Technically the word Gigant, German for giant, doesn’t quite capture what is, in essence, anarchetypal German Mittelstand business with some 195 staff and revenue around the €50 million mark.
Then again, the northern German axle expert doesn’t quite subscribe to the traditional ‘small thinking’ still prevalent in the SME field, with annual growth well beyond the industry standard and an ambitious future vision that could see it become the world’s leading specialised axle brand as early as 2020.
As such, Gigant may well be a giant in the making, according to Managing Director, Markus Gehle – even though he does take his own, lofty aspiration with a grain of salt. “There’s no doubt we’re doing very well at the moment, just like the rest of Germany, and sometimes people ask me how we actually manage to remain so consistent,” he says with an air of humility in his voice that is typical for the northwest of Germany. “But we shouldn’t get ahead of ourselves. I always reply that we’re still very much a niche business, even though Krone’s in-house axle has given us an incredible boost. We’re definitely poised for growth, but we need to be smart about it and stay level-headed.”
With a focus on innovation, brand continuity and – most importantly – customer service, Gehle says the company has gone from strength to strength since €1.5 billion juggernaut Krone took over in 2013 and asked the family business to develop and produce a Krone-branded axle and suspension system. Much of it goes back to a business development plan titled g300, which Gehle designed jointly with the experienced Krone management team.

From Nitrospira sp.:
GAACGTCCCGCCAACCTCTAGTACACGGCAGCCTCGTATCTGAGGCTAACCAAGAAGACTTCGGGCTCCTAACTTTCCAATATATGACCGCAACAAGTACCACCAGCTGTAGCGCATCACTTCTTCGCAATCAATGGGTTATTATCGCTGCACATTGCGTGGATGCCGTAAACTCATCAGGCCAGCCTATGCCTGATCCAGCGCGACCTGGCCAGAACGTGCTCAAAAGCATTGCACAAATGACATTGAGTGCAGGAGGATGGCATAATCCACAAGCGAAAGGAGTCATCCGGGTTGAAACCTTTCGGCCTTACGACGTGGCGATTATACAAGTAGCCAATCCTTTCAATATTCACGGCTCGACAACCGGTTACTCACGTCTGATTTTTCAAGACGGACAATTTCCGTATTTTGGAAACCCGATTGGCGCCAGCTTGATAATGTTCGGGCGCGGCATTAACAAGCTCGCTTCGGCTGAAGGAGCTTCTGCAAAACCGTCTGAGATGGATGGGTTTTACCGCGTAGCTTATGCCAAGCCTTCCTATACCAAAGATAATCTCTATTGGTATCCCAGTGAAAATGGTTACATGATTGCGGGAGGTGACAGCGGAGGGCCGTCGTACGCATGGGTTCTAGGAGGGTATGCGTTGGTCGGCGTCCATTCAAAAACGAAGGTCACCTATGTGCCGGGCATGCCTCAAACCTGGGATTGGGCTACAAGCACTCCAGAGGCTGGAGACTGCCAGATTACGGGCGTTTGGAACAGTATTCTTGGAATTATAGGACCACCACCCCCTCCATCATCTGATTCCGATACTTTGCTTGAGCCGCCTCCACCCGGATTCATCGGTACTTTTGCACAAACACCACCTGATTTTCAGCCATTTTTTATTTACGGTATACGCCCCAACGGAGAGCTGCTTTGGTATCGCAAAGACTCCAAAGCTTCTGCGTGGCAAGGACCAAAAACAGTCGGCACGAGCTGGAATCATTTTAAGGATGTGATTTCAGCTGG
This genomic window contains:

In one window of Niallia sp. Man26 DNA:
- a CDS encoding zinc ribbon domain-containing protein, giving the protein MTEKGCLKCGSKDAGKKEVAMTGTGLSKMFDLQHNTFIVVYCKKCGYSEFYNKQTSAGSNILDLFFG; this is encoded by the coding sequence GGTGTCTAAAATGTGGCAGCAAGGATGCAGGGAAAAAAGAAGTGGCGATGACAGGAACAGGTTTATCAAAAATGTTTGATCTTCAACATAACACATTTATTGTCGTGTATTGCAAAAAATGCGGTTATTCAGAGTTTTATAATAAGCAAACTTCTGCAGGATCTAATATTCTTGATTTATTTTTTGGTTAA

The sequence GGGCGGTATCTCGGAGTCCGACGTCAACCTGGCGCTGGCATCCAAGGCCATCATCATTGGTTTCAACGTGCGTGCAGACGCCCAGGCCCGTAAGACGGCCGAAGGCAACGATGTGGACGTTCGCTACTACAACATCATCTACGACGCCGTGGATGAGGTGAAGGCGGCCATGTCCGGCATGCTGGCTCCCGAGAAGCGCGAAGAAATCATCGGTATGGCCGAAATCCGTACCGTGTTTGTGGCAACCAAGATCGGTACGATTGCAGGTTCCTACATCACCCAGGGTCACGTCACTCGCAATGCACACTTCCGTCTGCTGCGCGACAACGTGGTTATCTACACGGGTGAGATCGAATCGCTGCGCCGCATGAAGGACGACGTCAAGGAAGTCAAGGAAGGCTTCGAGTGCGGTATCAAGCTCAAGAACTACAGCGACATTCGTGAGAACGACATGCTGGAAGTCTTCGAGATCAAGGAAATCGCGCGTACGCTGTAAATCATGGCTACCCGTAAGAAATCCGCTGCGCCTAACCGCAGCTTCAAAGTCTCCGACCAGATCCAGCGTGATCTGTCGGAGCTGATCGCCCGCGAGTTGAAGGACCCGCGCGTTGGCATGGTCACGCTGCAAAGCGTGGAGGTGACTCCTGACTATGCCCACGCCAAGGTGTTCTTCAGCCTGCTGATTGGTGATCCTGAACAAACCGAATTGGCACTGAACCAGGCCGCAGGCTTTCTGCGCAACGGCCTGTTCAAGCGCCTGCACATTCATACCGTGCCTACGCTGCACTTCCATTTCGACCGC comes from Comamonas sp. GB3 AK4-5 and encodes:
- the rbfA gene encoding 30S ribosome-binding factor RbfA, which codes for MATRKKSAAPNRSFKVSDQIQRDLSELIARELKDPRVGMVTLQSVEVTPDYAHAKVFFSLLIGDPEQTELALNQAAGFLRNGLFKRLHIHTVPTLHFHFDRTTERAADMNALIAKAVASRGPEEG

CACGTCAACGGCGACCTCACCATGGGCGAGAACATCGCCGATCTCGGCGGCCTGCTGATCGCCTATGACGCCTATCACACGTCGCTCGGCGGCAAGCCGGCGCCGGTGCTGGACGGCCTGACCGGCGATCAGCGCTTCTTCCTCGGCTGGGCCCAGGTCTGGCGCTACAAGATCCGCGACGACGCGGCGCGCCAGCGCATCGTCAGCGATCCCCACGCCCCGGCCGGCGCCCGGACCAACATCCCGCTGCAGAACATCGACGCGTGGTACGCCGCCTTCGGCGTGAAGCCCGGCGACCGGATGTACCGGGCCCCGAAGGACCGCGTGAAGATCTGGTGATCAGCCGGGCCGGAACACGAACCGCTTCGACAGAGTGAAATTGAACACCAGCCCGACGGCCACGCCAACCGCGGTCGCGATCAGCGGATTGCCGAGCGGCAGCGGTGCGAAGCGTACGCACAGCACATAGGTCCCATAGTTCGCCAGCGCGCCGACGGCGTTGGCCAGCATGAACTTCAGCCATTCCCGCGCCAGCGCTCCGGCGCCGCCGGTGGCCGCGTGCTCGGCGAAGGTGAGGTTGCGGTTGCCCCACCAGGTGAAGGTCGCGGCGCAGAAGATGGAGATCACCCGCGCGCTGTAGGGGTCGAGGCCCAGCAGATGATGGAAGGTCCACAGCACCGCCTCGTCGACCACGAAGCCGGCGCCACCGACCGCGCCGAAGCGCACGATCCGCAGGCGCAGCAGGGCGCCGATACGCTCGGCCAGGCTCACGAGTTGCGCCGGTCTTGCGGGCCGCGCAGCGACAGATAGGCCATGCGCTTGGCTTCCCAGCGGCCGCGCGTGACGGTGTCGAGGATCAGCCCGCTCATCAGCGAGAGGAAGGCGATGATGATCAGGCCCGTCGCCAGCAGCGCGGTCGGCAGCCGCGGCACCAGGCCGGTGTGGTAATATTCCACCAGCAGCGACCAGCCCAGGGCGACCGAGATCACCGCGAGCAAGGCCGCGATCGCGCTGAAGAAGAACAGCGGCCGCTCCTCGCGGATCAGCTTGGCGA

“At the heart of the g300 project was the target to produce 300 axles a day by 2018,” he explains. “We’ve reached that milestone ahead of schedule in 2014 – mostly because the Krone axle was so well received and the integration of the two businesses went so seamlessly. For the current Financial Year, we’re now aiming at a record 30,000 units all up.”
Certainly not a David anymore, Gigant could have grown even more since the much publicised Krone deal, Gehle reveals, but production capacity maxed out earlier than anticipated. In October 2016, following the IAA Commercial Vehicle Show in Germany, the company will therefore open a new, €5 million facility adjacent to the old one in the town of Dinklage – laying the foundation for what Gehle simply calls ‘phase two’ of Gigant’s maturation into a truly global brand.
With the company going strong in Germany and the BeNeLux region, he says the next growth market could lie across the Atlantic in the US – especially since Russia and Eastern Europe are still underperforming after the Crimea crisis. “For us, the United States have become a very interesting target market since they started placing more value on trailer technology during the recession. There is a lot of potential, a lot of volume, and need for a product that will perform under pressure. We think we now have the right portfolio as well as sufficient production capacity to respond to that.”